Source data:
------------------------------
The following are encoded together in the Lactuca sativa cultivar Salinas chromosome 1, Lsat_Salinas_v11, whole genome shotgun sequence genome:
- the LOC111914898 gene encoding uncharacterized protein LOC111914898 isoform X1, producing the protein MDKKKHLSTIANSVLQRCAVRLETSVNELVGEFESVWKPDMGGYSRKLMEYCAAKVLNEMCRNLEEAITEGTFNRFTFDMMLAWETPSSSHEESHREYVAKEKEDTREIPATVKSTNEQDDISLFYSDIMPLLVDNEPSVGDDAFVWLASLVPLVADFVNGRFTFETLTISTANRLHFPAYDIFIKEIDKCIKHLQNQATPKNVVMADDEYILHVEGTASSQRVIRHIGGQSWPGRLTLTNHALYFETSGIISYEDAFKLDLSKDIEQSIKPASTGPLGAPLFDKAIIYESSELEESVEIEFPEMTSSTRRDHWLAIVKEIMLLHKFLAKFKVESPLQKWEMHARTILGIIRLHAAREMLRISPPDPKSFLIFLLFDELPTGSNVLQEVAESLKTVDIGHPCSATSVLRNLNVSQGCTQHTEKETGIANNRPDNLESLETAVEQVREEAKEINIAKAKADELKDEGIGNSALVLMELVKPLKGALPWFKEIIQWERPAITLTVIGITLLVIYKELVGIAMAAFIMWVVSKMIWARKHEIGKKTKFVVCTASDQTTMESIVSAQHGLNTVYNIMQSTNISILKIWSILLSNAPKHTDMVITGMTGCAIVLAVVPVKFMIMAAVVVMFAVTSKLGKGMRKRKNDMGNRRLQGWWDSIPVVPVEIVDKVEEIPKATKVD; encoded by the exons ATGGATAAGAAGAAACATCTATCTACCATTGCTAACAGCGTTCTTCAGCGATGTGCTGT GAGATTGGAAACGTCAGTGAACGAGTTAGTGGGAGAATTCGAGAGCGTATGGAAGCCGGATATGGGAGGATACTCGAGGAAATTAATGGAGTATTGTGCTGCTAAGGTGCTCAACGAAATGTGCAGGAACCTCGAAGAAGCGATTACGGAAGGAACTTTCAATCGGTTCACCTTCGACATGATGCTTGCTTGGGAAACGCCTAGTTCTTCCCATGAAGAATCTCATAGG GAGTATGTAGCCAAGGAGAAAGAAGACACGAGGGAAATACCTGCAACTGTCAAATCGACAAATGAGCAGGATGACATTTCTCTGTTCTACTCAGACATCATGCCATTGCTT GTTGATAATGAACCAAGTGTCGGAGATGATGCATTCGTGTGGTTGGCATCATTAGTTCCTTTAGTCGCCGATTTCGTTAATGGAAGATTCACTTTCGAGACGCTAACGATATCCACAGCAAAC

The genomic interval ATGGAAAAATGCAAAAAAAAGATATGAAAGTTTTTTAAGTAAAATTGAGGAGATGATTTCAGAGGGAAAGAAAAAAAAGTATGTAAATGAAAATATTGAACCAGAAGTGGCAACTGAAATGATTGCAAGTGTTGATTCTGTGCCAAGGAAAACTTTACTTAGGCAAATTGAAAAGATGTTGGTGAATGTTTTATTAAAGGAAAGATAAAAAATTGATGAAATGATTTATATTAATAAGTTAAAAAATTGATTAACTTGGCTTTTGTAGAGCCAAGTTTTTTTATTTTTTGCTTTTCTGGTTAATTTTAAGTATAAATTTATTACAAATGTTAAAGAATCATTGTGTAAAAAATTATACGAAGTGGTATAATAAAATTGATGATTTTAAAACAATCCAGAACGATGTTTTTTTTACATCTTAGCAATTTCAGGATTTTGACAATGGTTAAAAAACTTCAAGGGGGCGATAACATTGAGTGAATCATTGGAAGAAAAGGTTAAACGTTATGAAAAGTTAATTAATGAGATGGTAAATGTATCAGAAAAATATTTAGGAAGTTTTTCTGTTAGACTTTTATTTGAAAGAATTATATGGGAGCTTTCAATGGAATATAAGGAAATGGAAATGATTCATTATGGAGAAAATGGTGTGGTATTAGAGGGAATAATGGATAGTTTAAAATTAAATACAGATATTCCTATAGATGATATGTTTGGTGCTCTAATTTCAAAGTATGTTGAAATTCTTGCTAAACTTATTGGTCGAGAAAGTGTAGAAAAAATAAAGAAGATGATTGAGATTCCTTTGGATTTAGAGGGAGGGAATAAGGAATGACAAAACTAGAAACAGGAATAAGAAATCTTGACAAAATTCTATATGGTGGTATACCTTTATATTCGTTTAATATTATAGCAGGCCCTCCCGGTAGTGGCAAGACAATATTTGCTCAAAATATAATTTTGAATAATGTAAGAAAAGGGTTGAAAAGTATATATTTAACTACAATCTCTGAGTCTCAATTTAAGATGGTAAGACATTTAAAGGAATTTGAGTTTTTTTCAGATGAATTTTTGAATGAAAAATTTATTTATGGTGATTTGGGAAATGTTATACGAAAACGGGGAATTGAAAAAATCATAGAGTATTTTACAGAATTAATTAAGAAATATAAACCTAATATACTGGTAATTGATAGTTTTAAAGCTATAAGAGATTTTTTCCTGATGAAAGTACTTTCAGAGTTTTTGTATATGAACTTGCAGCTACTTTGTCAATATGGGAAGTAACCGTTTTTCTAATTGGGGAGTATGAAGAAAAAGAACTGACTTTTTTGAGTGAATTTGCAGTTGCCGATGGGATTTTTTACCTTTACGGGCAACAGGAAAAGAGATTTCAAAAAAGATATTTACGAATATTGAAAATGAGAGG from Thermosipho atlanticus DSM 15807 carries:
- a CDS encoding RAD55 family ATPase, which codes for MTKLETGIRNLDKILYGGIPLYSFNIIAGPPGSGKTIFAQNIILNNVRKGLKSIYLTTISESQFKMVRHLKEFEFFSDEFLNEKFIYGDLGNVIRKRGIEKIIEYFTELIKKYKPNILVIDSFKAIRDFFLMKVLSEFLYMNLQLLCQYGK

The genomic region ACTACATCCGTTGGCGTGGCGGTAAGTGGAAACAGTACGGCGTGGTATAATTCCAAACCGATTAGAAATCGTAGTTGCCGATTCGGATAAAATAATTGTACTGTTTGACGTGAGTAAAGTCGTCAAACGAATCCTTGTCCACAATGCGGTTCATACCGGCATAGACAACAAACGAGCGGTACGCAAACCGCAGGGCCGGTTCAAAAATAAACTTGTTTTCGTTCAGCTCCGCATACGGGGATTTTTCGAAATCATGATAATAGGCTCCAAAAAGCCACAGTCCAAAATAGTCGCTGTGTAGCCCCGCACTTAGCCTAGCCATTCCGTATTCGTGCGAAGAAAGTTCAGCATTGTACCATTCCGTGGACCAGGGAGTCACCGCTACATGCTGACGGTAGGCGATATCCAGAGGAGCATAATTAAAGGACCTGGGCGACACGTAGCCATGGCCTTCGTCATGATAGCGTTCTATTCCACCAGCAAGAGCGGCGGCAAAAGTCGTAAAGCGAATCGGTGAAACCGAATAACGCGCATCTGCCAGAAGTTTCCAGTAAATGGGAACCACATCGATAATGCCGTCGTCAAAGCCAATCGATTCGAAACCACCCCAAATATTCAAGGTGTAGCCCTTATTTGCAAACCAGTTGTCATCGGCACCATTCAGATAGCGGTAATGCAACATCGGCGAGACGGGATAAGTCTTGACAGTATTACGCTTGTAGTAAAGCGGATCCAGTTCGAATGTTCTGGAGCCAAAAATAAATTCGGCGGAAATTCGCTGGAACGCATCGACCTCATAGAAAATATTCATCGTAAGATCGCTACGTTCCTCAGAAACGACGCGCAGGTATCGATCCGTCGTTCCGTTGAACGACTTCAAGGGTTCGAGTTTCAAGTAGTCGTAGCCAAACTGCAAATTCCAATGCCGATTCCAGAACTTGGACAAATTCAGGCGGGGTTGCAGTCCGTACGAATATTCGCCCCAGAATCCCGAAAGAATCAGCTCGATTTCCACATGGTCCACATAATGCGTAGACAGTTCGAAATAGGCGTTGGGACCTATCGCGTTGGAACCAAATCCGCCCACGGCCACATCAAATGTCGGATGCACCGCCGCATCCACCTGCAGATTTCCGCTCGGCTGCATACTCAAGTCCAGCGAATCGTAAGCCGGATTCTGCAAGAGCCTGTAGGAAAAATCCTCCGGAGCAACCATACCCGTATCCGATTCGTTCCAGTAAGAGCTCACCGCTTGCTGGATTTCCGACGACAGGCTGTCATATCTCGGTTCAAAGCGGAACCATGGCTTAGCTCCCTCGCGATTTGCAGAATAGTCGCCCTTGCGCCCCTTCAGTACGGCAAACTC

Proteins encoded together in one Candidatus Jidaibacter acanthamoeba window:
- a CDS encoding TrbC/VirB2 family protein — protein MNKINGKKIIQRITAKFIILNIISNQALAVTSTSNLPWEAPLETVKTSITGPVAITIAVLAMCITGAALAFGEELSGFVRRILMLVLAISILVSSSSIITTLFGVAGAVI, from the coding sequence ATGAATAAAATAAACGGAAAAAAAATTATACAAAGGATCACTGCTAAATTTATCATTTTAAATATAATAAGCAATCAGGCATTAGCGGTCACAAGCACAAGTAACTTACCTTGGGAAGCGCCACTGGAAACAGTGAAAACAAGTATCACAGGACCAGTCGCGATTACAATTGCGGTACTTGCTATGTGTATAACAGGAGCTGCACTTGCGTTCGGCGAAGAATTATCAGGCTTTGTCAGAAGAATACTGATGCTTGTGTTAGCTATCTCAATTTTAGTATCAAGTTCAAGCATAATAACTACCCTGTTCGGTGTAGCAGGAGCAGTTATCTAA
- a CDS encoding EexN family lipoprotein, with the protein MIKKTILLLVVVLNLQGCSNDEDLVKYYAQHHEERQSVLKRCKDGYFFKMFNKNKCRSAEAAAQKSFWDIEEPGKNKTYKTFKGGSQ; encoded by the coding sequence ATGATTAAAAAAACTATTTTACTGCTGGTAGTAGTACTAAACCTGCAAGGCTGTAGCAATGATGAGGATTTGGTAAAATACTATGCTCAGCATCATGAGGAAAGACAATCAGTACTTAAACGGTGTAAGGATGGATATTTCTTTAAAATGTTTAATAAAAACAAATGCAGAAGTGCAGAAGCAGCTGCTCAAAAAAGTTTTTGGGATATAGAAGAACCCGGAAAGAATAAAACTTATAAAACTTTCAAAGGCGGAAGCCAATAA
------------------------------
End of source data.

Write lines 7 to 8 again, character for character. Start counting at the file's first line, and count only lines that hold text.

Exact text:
- a CDS encoding TrbC/VirB2 family protein — protein MNKINGKKIIQRITAKFIILNIISNQALAVTSTSNLPWEAPLETVKTSITGPVAITIAVLAMCITGAALAFGEELSGFVRRILMLVLAISILVSSSSIITTLFGVAGAVI, from the coding sequence ATGAATAAAATAAACGGAAAAAAAATTATACAAAGGATCACTGCTAAATTTATCATTTTAAATATAATAAGCAATCAGGCATTAGCGGTCACAAGCACAAGTAACTTACCTTGGGAAGCGCCACTGGAAACAGTGAAAACAAGTATCACAGGACCAGTCGCGATTACAATTGCGGTACTTGCTATGTGTATAACAGGAGCTGCACTTGCGTTCGGCGAAGAATTATCAGGCTTTGTCAGAAGAATACTGATGCTTGTGTTAGCTATCTCAATTTTAGTATCAAGTTCAAGCATAATAACTACCCTGTTCGGTGTAGCAGGAGCAGTTATCTAA
- a CDS encoding EexN family lipoprotein, with the protein MIKKTILLLVVVLNLQGCSNDEDLVKYYAQHHEERQSVLKRCKDGYFFKMFNKNKCRSAEAAAQKSFWDIEEPGKNKTYKTFKGGSQ; encoded by the coding sequence ATGATTAAAAAAACTATTTTACTGCTGGTAGTAGTACTAAACCTGCAAGGCTGTAGCAATGATGAGGATTTGGTAAAATACTATGCTCAGCATCATGAGGAAAGACAATCAGTACTTAAACGGTGTAAGGATGGATATTTCTTTAAAATGTTTAATAAAAACAAATGCAGAAGTGCAGAAGCAGCTGCTCAAAAAAGTTTTTGGGATATAGAAGAACCCGGAAAGAATAAAACTTATAAAACTTTCAAAGGCGGAAGCCAATAA